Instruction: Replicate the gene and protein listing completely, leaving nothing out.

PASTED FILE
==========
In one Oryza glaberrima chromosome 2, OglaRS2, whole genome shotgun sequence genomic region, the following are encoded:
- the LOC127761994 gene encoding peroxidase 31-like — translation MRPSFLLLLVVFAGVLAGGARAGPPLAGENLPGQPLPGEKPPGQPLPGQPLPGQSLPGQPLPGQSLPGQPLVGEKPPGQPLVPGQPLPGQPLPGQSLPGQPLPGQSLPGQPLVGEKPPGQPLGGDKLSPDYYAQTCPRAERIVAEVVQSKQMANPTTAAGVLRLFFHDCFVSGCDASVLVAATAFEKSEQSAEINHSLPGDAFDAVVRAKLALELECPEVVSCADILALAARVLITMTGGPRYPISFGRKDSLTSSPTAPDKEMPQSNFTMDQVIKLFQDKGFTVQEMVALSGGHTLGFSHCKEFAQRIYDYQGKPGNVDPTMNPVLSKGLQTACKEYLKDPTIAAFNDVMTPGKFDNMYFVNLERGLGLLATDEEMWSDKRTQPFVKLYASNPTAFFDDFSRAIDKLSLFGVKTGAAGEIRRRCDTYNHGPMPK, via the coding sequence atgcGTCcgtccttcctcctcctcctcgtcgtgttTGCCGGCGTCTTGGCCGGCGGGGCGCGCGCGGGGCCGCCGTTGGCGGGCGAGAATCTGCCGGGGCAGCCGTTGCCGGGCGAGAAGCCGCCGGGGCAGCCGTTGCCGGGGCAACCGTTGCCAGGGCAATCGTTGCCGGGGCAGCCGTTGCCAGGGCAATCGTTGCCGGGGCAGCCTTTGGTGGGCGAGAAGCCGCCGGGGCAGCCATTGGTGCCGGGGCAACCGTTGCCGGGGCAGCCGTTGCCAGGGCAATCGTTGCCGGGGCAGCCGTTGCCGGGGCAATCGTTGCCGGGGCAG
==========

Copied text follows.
In one Oryza glaberrima chromosome 2, OglaRS2, whole genome shotgun sequence genomic region, the following are encoded:
- the LOC127761994 gene encoding peroxidase 31-like — translation MRPSFLLLLVVFAGVLAGGARAGPPLAGENLPGQPLPGEKPPGQPLPGQPLPGQSLPGQPLPGQSLPGQPLVGEKPPGQPLVPGQPLPGQPLPGQSLPGQPLPGQSLPGQPLVGEKPPGQPLGGDKLSPDYYAQTCPRAERIVAEVVQSKQMANPTTAAGVLRLFFHDCFVSGCDASVLVAATAFEKSEQSAEINHSLPGDAFDAVVRAKLALELECPEVVSCADILALAARVLITMTGGPRYPISFGRKDSLTSSPTAPDKEMPQSNFTMDQVIKLFQDKGFTVQEMVALSGGHTLGFSHCKEFAQRIYDYQGKPGNVDPTMNPVLSKGLQTACKEYLKDPTIAAFNDVMTPGKFDNMYFVNLERGLGLLATDEEMWSDKRTQPFVKLYASNPTAFFDDFSRAIDKLSLFGVKTGAAGEIRRRCDTYNHGPMPK, via the coding sequence atgcGTCcgtccttcctcctcctcctcgtcgtgttTGCCGGCGTCTTGGCCGGCGGGGCGCGCGCGGGGCCGCCGTTGGCGGGCGAGAATCTGCCGGGGCAGCCGTTGCCGGGCGAGAAGCCGCCGGGGCAGCCGTTGCCGGGGCAACCGTTGCCAGGGCAATCGTTGCCGGGGCAGCCGTTGCCAGGGCAATCGTTGCCGGGGCAGCCTTTGGTGGGCGAGAAGCCGCCGGGGCAGCCATTGGTGCCGGGGCAACCGTTGCCGGGGCAGCCGTTGCCAGGGCAATCGTTGCCGGGGCAGCCGTTGCCGGGGCAATCGTTGCCGGGGCAG